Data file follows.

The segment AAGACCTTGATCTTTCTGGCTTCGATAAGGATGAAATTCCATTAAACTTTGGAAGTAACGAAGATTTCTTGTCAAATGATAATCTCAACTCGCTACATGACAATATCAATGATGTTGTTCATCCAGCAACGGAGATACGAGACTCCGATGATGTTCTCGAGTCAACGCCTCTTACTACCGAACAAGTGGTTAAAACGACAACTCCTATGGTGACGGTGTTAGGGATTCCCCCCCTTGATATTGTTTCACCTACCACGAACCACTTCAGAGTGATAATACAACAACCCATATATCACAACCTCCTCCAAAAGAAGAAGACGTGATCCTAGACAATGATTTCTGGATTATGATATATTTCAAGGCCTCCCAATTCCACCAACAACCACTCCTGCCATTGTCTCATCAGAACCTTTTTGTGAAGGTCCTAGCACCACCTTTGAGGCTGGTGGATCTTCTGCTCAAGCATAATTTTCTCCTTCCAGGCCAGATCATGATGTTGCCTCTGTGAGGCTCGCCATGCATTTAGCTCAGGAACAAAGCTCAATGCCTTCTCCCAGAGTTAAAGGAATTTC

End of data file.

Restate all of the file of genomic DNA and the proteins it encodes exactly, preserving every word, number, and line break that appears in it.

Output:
The segment AAGACCTTGATCTTTCTGGCTTCGATAAGGATGAAATTCCATTAAACTTTGGAAGTAACGAAGATTTCTTGTCAAATGATAATCTCAACTCGCTACATGACAATATCAATGATGTTGTTCATCCAGCAACGGAGATACGAGACTCCGATGATGTTCTCGAGTCAACGCCTCTTACTACCGAACAAGTGGTTAAAACGACAACTCCTATGGTGACGGTGTTAGGGATTCCCCCCCTTGATATTGTTTCACCTACCACGAACCACTTCAGAGTGATAATACAACAACCCATATATCACAACCTCCTCCAAAAGAAGAAGACGTGATCCTAGACAATGATTTCTGGATTATGATATATTTCAAGGCCTCCCAATTCCACCAACAACCACTCCTGCCATTGTCTCATCAGAACCTTTTTGTGAAGGTCCTAGCACCACCTTTGAGGCTGGTGGATCTTCTGCTCAAGCATAATTTTCTCCTTCCAGGCCAGATCATGATGTTGCCTCTGTGAGGCTCGCCATGCATTTAGCTCAGGAACAAAGCTCAATGCCTTCTCCCAGAGTTAAAGGAATTTC